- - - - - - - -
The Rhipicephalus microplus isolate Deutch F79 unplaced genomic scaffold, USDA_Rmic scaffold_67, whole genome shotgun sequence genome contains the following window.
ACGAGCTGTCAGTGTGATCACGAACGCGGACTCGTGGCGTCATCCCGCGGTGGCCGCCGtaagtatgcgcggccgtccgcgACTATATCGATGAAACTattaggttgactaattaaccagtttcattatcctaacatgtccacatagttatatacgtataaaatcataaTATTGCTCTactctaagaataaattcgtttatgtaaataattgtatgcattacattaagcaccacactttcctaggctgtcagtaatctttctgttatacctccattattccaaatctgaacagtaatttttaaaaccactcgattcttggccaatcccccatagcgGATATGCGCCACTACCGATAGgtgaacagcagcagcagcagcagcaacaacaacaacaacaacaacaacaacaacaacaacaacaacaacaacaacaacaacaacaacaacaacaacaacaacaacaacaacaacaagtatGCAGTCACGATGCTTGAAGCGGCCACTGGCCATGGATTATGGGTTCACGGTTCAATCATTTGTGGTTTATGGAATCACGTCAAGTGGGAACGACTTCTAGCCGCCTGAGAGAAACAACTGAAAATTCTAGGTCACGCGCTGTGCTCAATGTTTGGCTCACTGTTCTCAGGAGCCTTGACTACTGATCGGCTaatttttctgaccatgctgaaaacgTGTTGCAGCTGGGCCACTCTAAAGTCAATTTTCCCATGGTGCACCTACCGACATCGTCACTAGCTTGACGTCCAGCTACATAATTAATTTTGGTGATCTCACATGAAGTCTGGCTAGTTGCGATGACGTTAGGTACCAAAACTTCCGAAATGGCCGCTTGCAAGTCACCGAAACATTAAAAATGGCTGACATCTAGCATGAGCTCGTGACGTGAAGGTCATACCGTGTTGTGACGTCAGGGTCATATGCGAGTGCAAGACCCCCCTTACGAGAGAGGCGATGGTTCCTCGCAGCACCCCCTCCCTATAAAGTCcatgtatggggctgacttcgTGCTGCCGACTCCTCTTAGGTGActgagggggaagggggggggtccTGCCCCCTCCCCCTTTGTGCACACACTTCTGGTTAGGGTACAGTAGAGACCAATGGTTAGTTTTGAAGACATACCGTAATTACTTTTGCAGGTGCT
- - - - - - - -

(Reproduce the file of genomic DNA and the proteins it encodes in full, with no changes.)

The Rhipicephalus microplus isolate Deutch F79 unplaced genomic scaffold, USDA_Rmic scaffold_67, whole genome shotgun sequence genome contains the following window.
ACGAGCTGTCAGTGTGATCACGAACGCGGACTCGTGGCGTCATCCCGCGGTGGCCGCCGtaagtatgcgcggccgtccgcgACTATATCGATGAAACTattaggttgactaattaaccagtttcattatcctaacatgtccacatagttatatacgtataaaatcataaTATTGCTCTactctaagaataaattcgtttatgtaaataattgtatgcattacattaagcaccacactttcctaggctgtcagtaatctttctgttatacctccattattccaaatctgaacagtaatttttaaaaccactcgattcttggccaatcccccatagcgGATATGCGCCACTACCGATAGgtgaacagcagcagcagcagcagcaacaacaacaacaacaacaacaacaacaacaacaacaacaacaacaacaacaacaacaacaacaacaacaacaacaacaacaacaacaacaagtatGCAGTCACGATGCTTGAAGCGGCCACTGGCCATGGATTATGGGTTCACGGTTCAATCATTTGTGGTTTATGGAATCACGTCAAGTGGGAACGACTTCTAGCCGCCTGAGAGAAACAACTGAAAATTCTAGGTCACGCGCTGTGCTCAATGTTTGGCTCACTGTTCTCAGGAGCCTTGACTACTGATCGGCTaatttttctgaccatgctgaaaacgTGTTGCAGCTGGGCCACTCTAAAGTCAATTTTCCCATGGTGCACCTACCGACATCGTCACTAGCTTGACGTCCAGCTACATAATTAATTTTGGTGATCTCACATGAAGTCTGGCTAGTTGCGATGACGTTAGGTACCAAAACTTCCGAAATGGCCGCTTGCAAGTCACCGAAACATTAAAAATGGCTGACATCTAGCATGAGCTCGTGACGTGAAGGTCATACCGTGTTGTGACGTCAGGGTCATATGCGAGTGCAAGACCCCCCTTACGAGAGAGGCGATGGTTCCTCGCAGCACCCCCTCCCTATAAAGTCcatgtatggggctgacttcgTGCTGCCGACTCCTCTTAGGTGActgagggggaagggggggggtccTGCCCCCTCCCCCTTTGTGCACACACTTCTGGTTAGGGTACAGTAGAGACCAATGGTTAGTTTTGAAGACATACCGTAATTACTTTTGCAGGTGCT